Tuesday, October 23, 2007

Driving in Boston and all that Jazz

It's been a while since I've last posted. It seems like lots and little have gone by since. In late September I went to the Beantown Jazz Festival. The free festival is an all day street celebration of jazz. There were both big name performers and local talent that played on stages set up along a three block or so area in the Roxbury section of Boston. If you like jazz, it was the place to be on a saturday afternoon in Boston. I even have the long-sleeved t-shirt to commenorate the event.

Last week I went to traffic court for a moving violation ticket. Had I just paid the fine, my insurance company would have been notified and my insurance rates would have gone up. In Maryland, you get three occurrances before the insurance company takes any action; up here, well, it's very different.

In Massachusetts, pedestrian right of way is taken very seriously. It's very easy to get ticketed for not stopping for a pedestrian to cross the street in a crosswalk. Many drivers are almost paranoid about this and will stop anytime/anywhere for a pedestrian to cross the street, regardless of whether the person is actually in a crosswalk.

In Baltimore, it's common practice that if a car in front of you stops in the street for whatever reason, you'll quickly whip around them. Up here in Boston, if you did that, you'd probably kill someone.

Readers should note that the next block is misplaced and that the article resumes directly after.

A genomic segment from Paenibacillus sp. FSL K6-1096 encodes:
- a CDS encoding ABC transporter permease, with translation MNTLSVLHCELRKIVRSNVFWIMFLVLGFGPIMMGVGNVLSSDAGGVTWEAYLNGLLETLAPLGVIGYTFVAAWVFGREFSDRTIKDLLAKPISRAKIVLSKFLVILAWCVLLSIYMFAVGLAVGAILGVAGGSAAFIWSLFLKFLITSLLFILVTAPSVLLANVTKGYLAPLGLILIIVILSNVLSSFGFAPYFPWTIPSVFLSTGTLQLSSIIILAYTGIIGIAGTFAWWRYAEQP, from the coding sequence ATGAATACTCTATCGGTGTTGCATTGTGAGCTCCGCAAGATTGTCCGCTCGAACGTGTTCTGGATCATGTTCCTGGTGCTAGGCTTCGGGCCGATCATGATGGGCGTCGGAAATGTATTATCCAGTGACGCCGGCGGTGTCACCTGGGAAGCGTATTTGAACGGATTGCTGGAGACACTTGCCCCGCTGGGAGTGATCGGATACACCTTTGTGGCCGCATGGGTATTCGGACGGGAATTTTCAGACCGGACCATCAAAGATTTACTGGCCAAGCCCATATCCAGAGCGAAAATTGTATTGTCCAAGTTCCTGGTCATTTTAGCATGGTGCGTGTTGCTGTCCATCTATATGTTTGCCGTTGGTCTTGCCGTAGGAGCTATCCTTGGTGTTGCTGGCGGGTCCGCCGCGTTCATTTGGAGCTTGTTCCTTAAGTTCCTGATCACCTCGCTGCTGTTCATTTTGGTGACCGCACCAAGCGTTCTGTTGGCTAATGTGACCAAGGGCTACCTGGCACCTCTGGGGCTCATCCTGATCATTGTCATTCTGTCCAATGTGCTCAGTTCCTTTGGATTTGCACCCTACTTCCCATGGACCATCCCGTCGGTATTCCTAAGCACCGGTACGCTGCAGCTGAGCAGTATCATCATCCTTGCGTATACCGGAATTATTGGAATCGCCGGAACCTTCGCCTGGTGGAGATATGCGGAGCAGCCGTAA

What happened to me was that I had stopped for a redlight on a street that dead ends into a cross street. I was also talking on my cell phone. I needed to make a left onto the cross street and then make a quick right onto another street to continue on my regular route to work. (It's typical in Boston for streets at intersections to not line up; for intersections to have five or more streets converge. Believe me, it can get very confusing.)

The light changed, I turned left and noticed that a person on a bicycle was on my right, shadowing me (this morning, as I made that same set of turns, a car was shadowing me. Instead of it turning right from the right lane, me having turned left from the left lane, it had also turned left - but that's another story about Boston drivers). As I started to make the right turn, paying attention to the bicyclist, I noticed a pedestrian with a stroller on the sidewalk at the crosswalk. I figured I had the right of way and so kept going.

All of a sudden there's a cop behind me, signaling me to stop. He gave me a ticket for not letting the pedestrian walk across the street. He told me that the "cell phone was probably a distraction" for me and that if it had just been a guy wanting to cross the street and not a guy with a stroller, he wouldn't have given me the ticket. I said I was more concerned about the bicycle and the traffic behind me (this being about 8:40 a.m.) and since the guy with the stroller was on the sidewalk I believed I was okay. He just looked at me.